What next for Egypt?

by Lakhdar Ghettas

, by CETRI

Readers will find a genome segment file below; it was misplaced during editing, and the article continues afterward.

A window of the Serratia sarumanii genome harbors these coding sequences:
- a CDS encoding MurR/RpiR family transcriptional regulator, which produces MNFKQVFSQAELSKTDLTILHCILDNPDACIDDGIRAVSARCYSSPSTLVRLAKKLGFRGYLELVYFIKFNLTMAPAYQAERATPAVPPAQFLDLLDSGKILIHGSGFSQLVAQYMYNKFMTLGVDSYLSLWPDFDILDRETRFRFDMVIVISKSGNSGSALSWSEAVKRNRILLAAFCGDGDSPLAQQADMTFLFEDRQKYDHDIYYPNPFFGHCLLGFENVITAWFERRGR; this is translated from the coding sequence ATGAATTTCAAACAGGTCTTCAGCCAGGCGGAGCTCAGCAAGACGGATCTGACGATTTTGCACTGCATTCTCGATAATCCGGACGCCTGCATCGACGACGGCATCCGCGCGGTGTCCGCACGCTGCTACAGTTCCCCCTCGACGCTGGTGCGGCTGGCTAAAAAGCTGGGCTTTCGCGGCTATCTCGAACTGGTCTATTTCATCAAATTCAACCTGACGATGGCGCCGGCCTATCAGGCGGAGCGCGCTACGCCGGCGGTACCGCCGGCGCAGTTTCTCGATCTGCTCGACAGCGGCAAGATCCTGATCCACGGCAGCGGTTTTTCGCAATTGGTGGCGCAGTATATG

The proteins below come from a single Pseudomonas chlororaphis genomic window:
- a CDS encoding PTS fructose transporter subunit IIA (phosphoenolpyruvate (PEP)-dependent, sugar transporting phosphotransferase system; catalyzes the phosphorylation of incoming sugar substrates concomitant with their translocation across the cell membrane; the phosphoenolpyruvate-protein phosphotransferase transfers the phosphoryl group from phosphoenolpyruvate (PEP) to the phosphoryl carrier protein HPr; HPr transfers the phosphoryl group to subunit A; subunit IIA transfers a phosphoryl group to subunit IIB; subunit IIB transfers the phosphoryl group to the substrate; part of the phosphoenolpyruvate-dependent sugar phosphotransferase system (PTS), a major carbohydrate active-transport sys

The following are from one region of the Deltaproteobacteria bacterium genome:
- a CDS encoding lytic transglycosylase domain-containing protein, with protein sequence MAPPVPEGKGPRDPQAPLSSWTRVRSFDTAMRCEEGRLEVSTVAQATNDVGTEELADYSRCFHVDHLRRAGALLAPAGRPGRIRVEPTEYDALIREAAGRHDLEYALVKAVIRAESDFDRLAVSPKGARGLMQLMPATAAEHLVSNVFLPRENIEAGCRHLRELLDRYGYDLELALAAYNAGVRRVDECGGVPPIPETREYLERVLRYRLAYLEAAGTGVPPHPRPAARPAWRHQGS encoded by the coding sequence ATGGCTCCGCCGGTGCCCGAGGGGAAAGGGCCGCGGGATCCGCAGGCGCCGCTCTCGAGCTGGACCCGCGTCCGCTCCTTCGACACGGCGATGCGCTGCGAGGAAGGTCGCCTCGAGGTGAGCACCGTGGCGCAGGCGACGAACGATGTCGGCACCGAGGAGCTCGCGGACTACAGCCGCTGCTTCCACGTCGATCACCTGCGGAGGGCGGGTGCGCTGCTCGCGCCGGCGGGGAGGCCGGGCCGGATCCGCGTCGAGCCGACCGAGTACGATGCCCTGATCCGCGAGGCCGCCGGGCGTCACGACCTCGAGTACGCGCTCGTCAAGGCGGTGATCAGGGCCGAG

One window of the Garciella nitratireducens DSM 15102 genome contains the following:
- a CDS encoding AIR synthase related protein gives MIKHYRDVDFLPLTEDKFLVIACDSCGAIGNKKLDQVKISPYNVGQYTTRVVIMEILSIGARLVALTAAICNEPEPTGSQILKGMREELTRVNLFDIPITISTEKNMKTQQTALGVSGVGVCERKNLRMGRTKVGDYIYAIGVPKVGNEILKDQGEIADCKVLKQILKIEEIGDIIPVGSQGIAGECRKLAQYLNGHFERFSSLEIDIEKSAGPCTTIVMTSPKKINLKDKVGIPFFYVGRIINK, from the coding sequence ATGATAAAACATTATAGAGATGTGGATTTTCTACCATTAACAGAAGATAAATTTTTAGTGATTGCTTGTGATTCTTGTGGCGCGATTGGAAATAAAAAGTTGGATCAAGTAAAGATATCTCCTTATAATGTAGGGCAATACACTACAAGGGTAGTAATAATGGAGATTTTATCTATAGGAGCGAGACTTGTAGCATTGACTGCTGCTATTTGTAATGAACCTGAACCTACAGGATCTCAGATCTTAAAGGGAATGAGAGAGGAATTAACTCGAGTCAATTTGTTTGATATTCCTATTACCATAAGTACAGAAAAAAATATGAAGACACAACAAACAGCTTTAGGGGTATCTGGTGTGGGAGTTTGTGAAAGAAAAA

If there was ever a better time to read ‘Egypt: The Moment of Change’, a book edited by Rabab El Mahdi and Philip Marfleet which was launched in front of a packed audience at SOAS in 2009, then it is now. Made up of chapters by eight Egyptian and British academics, it catalogues the explosive situation which has existed in North Africa’s most populous country for many years. ‘Egypt: The Moment of Change’ highlights problems including social injustice and governmental corruption. It also focuses on the way capitalist interests backed up by the security state have subjugated workers’ interests at the grassroots. Islamism and the standing of Hosni Mubarak, Egypt’s President, in the world are also, of course, considered. The conclusion of the book is a pertinent ‘What Next?’ Dr. El Mahdi, who co-directed the work, warned that the most dangerous time would be the ‘moment of change’ when Mubarak’s regime starts to crumble under the weight of inherent contradictions accumulated over three decades in power. We are now witnessing that moment.

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